Nimish Jani running or 3rd term as Trustee of Schaumburg, Illinois

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Republican candidate for Trutee of Schaumburg Illinois Nimish Jani. Photo: courtesy Nimish Jani

Republican Nimish Jani, a trustee of the city of Schaumburg, Illinois, is running for a 3rd term in the upcoming April 6, 2021  elections.

His agenda focuses on keeping property taxes low, enhancing  services without new levies, and promoting resident engagement, a press release from his campaign said.

Jani, whose vision is to be fiscally responsible and make Schaumburg a culturally responsive township of aware and engaged residents, said he is not taking his victory for granted.

“For me the upcoming elections are like a wholly new challenge. One has to work as if one is doing it for the first time. I owe it to the residents of this vibrant, multicultural township,” Jani is quoted saying in his press release.

Elected first in 2013, Jani is the Republican State Central Committeeman for the 8th Congressional District. He says he has a proven track record of community service during his last 8 year which he plans to build upon for the next four years should he have the privilege to be elected again.

A strong proponent of grassroots level involvement by the Indian American and all other ethnic communities, Jani says he  believes America’s democracy offers everybody a fair chance, from the village-township level right up to the U.S. Congress and Senate.

A resident of Schaumburg Township for the past 32 years, Jani is intimately familiar with local issues and what it might take to address them, the press release said.

Schaumburg has a population of about 140,000 and those Indian origin constitute about 18 percent of that, or about 25,000. Of this group, only 4,200 have registered to vote, Jani says.

One of his “passionate” efforts has been to encourage Indian- Americans and other South Asian-Americans in Schaumburg to get involved in local government, institutions and boards.

“It is my cherished goal to see that each of the township’s agencies has at least one member of our Indian American and South Asian American community working. It is pity that as a community, we fall woefully short when it comes to getting involved in the affairs of the township,” Jani says.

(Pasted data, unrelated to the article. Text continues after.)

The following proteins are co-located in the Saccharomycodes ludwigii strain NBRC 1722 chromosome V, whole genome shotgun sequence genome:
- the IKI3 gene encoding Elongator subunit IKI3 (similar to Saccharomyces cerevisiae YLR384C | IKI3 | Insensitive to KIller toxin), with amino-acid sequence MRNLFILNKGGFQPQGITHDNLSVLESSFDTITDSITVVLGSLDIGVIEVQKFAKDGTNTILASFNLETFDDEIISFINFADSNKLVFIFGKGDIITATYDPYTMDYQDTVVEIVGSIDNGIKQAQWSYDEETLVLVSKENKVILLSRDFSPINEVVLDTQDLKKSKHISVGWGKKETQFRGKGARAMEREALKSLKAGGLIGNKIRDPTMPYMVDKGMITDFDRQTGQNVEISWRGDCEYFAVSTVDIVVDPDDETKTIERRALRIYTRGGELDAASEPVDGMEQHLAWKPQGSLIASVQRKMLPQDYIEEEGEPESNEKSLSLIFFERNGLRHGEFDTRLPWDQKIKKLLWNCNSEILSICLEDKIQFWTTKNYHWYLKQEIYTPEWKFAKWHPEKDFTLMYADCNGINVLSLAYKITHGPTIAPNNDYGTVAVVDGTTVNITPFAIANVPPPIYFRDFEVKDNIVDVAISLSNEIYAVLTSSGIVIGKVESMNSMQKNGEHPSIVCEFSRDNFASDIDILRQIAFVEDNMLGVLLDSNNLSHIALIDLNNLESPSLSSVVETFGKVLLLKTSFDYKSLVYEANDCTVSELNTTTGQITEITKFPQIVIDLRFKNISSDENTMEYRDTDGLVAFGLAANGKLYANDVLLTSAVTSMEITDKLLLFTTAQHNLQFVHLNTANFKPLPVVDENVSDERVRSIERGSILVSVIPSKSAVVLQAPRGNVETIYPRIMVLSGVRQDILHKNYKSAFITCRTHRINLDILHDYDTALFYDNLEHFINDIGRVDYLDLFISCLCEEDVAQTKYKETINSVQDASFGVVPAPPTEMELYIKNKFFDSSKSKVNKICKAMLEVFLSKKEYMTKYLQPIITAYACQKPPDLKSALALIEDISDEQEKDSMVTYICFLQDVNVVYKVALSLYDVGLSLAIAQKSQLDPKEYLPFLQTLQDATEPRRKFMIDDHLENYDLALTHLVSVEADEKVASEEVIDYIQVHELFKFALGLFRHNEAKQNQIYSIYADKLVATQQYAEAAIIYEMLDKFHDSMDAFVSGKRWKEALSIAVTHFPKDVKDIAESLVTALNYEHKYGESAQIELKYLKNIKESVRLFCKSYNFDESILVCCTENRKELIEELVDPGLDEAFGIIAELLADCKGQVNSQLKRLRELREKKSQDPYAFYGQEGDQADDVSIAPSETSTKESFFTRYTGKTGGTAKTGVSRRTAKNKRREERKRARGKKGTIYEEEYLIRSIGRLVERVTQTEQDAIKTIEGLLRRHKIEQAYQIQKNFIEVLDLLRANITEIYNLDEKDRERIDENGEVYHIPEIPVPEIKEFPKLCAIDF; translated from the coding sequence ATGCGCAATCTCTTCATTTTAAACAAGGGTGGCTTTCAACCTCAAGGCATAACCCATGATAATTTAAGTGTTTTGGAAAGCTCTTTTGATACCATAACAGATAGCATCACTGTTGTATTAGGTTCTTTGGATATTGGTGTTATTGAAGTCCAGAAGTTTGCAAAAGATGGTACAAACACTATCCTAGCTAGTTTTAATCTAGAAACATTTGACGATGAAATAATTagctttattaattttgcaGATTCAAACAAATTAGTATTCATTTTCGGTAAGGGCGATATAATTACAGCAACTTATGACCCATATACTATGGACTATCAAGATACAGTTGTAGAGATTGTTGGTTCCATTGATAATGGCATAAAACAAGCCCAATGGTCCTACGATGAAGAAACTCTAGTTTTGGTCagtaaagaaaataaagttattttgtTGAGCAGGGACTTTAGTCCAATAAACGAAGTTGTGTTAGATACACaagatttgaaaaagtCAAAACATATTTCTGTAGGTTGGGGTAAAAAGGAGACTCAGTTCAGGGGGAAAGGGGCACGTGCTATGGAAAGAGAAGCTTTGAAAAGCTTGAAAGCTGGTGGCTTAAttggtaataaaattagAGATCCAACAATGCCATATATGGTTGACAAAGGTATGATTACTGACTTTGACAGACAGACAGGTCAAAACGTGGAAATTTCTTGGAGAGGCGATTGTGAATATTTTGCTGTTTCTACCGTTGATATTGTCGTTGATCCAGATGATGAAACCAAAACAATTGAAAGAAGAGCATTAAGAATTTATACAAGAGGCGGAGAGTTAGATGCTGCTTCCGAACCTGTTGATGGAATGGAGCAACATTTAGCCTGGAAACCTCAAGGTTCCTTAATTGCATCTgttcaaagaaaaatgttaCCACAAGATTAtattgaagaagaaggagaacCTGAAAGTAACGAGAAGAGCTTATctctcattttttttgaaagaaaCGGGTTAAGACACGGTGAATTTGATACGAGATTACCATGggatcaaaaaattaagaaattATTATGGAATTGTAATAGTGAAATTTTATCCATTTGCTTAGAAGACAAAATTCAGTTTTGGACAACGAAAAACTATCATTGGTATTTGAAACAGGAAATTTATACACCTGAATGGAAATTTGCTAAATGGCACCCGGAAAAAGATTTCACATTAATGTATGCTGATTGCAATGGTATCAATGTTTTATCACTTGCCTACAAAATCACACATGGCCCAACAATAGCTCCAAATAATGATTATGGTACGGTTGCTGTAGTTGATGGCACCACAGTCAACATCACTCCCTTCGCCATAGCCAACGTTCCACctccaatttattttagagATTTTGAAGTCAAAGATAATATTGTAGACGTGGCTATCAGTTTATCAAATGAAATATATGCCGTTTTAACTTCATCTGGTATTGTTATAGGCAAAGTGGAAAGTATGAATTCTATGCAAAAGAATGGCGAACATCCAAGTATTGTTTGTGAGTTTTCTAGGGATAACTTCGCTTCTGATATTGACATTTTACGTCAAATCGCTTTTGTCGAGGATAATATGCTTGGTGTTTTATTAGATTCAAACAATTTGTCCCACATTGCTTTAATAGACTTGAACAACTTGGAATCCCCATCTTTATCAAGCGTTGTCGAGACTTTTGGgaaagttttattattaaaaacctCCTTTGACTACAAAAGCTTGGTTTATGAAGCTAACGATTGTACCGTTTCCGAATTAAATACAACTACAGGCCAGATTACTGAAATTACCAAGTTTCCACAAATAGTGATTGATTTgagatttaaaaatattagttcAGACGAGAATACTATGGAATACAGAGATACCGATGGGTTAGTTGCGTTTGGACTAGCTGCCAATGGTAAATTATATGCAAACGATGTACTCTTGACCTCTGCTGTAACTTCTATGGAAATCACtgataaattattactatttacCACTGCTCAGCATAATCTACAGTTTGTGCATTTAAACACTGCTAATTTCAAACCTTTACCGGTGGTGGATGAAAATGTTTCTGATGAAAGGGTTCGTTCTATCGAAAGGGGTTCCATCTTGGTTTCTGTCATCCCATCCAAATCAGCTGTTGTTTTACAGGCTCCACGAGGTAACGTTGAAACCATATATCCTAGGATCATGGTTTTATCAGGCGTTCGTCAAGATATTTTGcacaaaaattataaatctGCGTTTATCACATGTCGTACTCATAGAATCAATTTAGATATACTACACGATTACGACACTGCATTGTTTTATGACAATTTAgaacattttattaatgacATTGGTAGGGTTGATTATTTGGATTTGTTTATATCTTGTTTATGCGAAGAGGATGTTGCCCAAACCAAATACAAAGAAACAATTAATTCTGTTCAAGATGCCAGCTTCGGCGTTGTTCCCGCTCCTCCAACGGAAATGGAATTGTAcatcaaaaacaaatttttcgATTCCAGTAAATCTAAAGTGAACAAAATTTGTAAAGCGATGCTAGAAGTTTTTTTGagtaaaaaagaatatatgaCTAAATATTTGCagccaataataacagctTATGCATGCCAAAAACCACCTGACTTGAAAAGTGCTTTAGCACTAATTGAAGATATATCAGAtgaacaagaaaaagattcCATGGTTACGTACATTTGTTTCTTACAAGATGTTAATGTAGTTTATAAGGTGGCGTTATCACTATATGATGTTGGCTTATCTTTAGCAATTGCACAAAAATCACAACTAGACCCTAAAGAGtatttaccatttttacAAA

As a small business owner himself, he says he understands the community’s preoccupations with their own financial, entrepreneurial and professional lives, “but at the same time we owe to this township that we find at least half an hour a day or even a week to make our voices heard on a variety of issues.”

Grassroots work in local level government he emphasizes, makes a difference and shows results.

“What many of us do not realize is that we will be in America for generations to come and it is essential that we make our mark in the running of the affairs at local, state and federal levels,” Jani says, adding, “While we do see Indian Americans becoming more active at the state and federal levels, we shy away from getting involved at local levels where it really matters.”

He specifically points out that while members of the U.S. Congress and Senate are important, “for our daily lives and the overall standards of living, it is at the level of the township and village that we need to pay much more attention.”

For example, constituents should note that the annual property tax that the residents pay includes over a dozen other levies that people do not even realize are included as well, Jani says.  Those levies pay for services that frequently go unused, according to him. As a result, more often than not, since the Indian American community stays away from local involvement, their cultural needs in terms of local services remain unaddressed, he contends.

“We just do not speak effectively. For instance, why is it that services are not offered in Hindi as they are in Chinese and Korean? That is because we do not represent our case at all. I am working on ways to change all that,” he says.

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